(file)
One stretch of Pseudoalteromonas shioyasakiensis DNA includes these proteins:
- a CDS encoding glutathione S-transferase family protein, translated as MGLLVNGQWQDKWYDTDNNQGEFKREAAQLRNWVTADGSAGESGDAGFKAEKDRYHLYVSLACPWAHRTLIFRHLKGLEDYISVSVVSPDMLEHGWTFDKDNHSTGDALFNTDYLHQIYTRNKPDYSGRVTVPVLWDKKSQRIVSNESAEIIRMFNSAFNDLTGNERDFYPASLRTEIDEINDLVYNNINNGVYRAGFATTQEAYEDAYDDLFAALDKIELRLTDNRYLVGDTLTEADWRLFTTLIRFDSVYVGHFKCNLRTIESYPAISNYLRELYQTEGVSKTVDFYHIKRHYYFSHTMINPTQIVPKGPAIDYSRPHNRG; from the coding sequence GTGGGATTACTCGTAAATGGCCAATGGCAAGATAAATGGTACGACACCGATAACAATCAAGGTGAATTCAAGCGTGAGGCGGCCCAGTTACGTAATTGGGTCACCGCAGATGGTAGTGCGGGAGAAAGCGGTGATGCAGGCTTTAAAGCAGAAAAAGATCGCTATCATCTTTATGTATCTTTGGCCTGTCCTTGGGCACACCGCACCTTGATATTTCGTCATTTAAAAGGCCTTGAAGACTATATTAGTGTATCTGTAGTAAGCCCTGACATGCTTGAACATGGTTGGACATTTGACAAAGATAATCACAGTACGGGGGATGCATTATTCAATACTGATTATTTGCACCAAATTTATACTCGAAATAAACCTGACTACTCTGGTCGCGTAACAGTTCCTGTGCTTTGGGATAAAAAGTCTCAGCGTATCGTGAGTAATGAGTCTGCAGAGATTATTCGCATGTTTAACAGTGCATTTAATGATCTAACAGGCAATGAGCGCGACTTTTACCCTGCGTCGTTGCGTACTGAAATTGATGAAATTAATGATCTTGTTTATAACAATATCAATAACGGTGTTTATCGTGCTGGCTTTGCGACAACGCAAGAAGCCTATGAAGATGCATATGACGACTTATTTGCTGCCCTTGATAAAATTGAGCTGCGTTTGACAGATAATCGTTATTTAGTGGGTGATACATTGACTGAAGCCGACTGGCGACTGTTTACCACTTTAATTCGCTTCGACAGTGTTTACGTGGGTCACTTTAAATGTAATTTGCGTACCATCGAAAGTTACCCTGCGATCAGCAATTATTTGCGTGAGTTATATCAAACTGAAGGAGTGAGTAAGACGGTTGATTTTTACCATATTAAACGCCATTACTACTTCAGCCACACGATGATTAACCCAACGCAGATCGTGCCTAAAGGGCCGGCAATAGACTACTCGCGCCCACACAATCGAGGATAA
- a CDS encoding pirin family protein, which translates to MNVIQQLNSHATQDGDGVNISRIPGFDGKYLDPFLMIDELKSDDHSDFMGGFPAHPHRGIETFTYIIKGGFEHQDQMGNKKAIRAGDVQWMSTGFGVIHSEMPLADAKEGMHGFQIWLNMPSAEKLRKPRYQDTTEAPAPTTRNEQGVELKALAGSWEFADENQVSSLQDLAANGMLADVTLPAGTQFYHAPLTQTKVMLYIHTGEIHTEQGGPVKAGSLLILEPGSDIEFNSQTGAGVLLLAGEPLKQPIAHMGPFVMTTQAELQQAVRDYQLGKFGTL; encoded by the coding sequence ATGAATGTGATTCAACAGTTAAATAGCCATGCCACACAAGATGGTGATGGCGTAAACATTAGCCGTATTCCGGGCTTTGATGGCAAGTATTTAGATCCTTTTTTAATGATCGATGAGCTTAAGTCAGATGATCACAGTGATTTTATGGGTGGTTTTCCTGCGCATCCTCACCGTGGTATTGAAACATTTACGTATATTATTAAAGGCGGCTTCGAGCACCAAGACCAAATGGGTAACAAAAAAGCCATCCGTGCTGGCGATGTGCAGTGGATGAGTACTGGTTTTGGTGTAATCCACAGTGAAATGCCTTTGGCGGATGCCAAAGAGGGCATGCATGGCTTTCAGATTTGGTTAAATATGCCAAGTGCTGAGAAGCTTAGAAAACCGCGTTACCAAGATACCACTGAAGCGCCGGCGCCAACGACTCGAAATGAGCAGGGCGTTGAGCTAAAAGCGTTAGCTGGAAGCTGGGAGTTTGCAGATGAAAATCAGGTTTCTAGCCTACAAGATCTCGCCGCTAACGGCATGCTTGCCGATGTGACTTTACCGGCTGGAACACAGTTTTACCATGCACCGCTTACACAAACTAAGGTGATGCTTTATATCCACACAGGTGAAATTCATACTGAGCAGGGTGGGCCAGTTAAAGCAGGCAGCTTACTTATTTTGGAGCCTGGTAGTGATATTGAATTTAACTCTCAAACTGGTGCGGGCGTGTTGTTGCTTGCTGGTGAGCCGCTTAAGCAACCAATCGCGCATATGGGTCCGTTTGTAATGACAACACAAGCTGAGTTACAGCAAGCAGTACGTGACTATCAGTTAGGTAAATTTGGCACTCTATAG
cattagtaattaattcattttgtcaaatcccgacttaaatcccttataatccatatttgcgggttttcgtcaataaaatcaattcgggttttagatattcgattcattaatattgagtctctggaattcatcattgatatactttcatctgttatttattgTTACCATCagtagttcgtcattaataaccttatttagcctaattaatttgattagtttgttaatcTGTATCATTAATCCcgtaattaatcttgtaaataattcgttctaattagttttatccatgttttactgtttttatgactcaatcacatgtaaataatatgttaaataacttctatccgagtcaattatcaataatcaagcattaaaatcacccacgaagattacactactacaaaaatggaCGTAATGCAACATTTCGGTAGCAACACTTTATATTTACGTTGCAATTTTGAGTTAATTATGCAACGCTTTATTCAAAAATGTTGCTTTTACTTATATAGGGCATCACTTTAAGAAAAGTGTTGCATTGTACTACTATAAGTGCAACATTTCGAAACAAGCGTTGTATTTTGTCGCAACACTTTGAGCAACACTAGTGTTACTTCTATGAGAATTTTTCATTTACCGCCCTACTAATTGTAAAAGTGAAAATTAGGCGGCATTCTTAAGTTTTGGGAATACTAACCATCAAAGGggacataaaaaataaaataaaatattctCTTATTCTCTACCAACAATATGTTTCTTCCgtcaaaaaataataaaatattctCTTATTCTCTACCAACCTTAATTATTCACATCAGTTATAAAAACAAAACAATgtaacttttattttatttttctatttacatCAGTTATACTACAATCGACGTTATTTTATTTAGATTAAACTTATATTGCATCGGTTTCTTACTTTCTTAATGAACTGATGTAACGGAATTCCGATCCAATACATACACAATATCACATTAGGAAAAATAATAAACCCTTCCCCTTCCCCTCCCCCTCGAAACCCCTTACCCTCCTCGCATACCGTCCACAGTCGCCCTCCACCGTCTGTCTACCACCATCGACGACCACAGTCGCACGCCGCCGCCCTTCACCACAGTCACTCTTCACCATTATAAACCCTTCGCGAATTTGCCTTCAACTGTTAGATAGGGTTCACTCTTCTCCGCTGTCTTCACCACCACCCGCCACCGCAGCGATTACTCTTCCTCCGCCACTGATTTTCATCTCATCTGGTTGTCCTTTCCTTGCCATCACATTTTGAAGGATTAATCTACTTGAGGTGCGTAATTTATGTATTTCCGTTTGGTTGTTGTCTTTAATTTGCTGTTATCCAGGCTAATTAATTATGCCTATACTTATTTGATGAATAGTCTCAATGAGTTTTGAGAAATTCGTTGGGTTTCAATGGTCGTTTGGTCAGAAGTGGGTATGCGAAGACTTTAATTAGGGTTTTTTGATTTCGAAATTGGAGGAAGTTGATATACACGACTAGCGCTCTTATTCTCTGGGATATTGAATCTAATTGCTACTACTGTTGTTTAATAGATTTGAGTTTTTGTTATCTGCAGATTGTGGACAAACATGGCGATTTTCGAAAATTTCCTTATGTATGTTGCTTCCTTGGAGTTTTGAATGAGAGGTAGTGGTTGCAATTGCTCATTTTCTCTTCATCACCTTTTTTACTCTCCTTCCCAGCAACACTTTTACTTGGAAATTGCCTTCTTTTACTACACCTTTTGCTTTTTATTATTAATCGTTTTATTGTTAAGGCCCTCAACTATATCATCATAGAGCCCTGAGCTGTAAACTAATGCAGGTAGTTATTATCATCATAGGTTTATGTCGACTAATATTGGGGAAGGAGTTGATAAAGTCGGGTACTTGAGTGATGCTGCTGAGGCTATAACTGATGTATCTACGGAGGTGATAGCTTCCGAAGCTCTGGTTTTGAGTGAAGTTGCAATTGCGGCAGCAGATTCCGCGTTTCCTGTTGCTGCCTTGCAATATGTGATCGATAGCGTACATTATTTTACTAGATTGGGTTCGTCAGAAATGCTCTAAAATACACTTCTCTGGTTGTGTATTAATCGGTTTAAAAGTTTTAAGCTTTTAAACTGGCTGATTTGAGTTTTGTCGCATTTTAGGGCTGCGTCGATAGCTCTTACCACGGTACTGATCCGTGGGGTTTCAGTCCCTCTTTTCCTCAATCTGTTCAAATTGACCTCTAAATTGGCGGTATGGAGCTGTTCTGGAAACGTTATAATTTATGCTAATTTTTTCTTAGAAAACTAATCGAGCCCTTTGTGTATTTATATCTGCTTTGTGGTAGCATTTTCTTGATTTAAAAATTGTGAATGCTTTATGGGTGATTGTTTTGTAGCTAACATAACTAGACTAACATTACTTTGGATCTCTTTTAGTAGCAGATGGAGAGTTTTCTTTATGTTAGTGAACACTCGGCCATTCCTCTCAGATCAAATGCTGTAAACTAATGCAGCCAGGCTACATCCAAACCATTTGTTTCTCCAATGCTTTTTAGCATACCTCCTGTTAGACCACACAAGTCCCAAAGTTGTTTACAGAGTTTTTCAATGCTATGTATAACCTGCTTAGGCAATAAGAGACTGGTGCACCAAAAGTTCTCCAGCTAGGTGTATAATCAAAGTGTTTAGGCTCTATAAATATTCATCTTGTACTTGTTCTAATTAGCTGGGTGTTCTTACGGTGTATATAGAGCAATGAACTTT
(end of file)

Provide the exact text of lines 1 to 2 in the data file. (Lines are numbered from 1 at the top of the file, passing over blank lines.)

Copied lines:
One stretch of Pseudoalteromonas shioyasakiensis DNA includes these proteins:
- a CDS encoding glutathione S-transferase family protein, translated as MGLLVNGQWQDKWYDTDNNQGEFKREAAQLRNWVTADGSAGESGDAGFKAEKDRYHLYVSLACPWAHRTLIFRHLKGLEDYISVSVVSPDMLEHGWTFDKDNHSTGDALFNTDYLHQIYTRNKPDYSGRVTVPVLWDKKSQRIVSNESAEIIRMFNSAFNDLTGNERDFYPASLRTEIDEINDLVYNNINNGVYRAGFATTQEAYEDAYDDLFAALDKIELRLTDNRYLVGDTLTEADWRLFTTLIRFDSVYVGHFKCNLRTIESYPAISNYLRELYQTEGVSKTVDFYHIKRHYYFSHTMINPTQIVPKGPAIDYSRPHNRG; from the coding sequence GTGGGATTACTCGTAAATGGCCAATGGCAAGATAAATGGTACGACACCGATAACAATCAAGGTGAATTCAAGCGTGAGGCGGCCCAGTTACGTAATTGGGTCACCGCAGATGGTAGTGCGGGAGAAAGCGGTGATGCAGGCTTTAAAGCAGAAAAAGATCGCTATCATCTTTATGTATCTTTGGCCTGTCCTTGGGCACACCGCACCTTGATATTTCGTCATTTAAAAGGCCTTGAAGACTATATTAGTGTATCTGTAGTAAGCCCTGACATGCTTGAACATGGTTGGACATTTGACAAAGATAATCACAGTACGGGGGATGCATTATTCAATACTGATTATTTGCACCAAATTTATACTCGAAATAAACCTGACTACTCTGGTCGCGTAACAGTTCCTGTGCTTTGGGATAAAAAGTCTCAGCGTATCGTGAGTAATGAGTCTGCAGAGATTATTCGCATGTTTAACAGTGCATTTAATGATCTAACAGGCAATGAGCGCGACTTTTACCCTGCGTCGTTGCGTACTGAAATTGATGAAATTAATGATCTTGTTTATAACAATATCAATAACGGTGTTTATCGTGCTGGCTTTGCGACAACGCAAGAAGCCTATGAAGATGCATATGACGACTTATTTGCTGCCCTTGATAAAATTGAGCTGCGTTTGACAGATAATCGTTATTTAGTGGGTGATACATTGACTGAAGCCGACTGGCGACTGTTTACCACTTTAATTCGCTTCGACAGTGTTTACGTGGGTCACTTTAAATGTAATTTGCGTACCATCGAAAGTTACCCTGCGATCAGCAATTATTTGCGTGAGTTATATCAAACTGAAGGAGTGAGTAAGACGGTTGATTTTTACCATATTAAACGCCATTACTACTTCAGCCACACGATGATTAACCCAACGCAGATCGTGCCTAAAGGGCCGGCAATAGACTACTCGCGCCCACACAATCGAGGATAA